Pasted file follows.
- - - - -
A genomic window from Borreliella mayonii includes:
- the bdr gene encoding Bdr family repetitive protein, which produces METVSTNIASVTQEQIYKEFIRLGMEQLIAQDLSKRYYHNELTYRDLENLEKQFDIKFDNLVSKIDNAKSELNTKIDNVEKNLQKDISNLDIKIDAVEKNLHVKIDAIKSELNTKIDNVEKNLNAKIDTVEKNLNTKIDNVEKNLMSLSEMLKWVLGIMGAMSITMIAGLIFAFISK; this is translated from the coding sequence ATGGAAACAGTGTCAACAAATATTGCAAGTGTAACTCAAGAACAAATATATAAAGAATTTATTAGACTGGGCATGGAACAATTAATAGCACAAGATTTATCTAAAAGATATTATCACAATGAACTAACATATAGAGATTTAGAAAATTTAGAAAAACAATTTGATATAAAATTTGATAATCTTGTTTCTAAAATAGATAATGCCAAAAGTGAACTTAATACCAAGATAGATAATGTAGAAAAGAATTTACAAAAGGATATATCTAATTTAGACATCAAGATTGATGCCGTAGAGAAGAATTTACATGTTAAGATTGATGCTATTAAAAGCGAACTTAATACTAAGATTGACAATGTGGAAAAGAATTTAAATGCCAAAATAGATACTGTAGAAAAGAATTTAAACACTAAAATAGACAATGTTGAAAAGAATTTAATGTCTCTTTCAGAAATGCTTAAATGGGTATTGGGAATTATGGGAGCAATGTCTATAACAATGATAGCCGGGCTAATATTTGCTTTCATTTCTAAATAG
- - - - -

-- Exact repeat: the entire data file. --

A genomic window from Borreliella mayonii includes:
- the bdr gene encoding Bdr family repetitive protein, which produces METVSTNIASVTQEQIYKEFIRLGMEQLIAQDLSKRYYHNELTYRDLENLEKQFDIKFDNLVSKIDNAKSELNTKIDNVEKNLQKDISNLDIKIDAVEKNLHVKIDAIKSELNTKIDNVEKNLNAKIDTVEKNLNTKIDNVEKNLMSLSEMLKWVLGIMGAMSITMIAGLIFAFISK; this is translated from the coding sequence ATGGAAACAGTGTCAACAAATATTGCAAGTGTAACTCAAGAACAAATATATAAAGAATTTATTAGACTGGGCATGGAACAATTAATAGCACAAGATTTATCTAAAAGATATTATCACAATGAACTAACATATAGAGATTTAGAAAATTTAGAAAAACAATTTGATATAAAATTTGATAATCTTGTTTCTAAAATAGATAATGCCAAAAGTGAACTTAATACCAAGATAGATAATGTAGAAAAGAATTTACAAAAGGATATATCTAATTTAGACATCAAGATTGATGCCGTAGAGAAGAATTTACATGTTAAGATTGATGCTATTAAAAGCGAACTTAATACTAAGATTGACAATGTGGAAAAGAATTTAAATGCCAAAATAGATACTGTAGAAAAGAATTTAAACACTAAAATAGACAATGTTGAAAAGAATTTAATGTCTCTTTCAGAAATGCTTAAATGGGTATTGGGAATTATGGGAGCAATGTCTATAACAATGATAGCCGGGCTAATATTTGCTTTCATTTCTAAATAG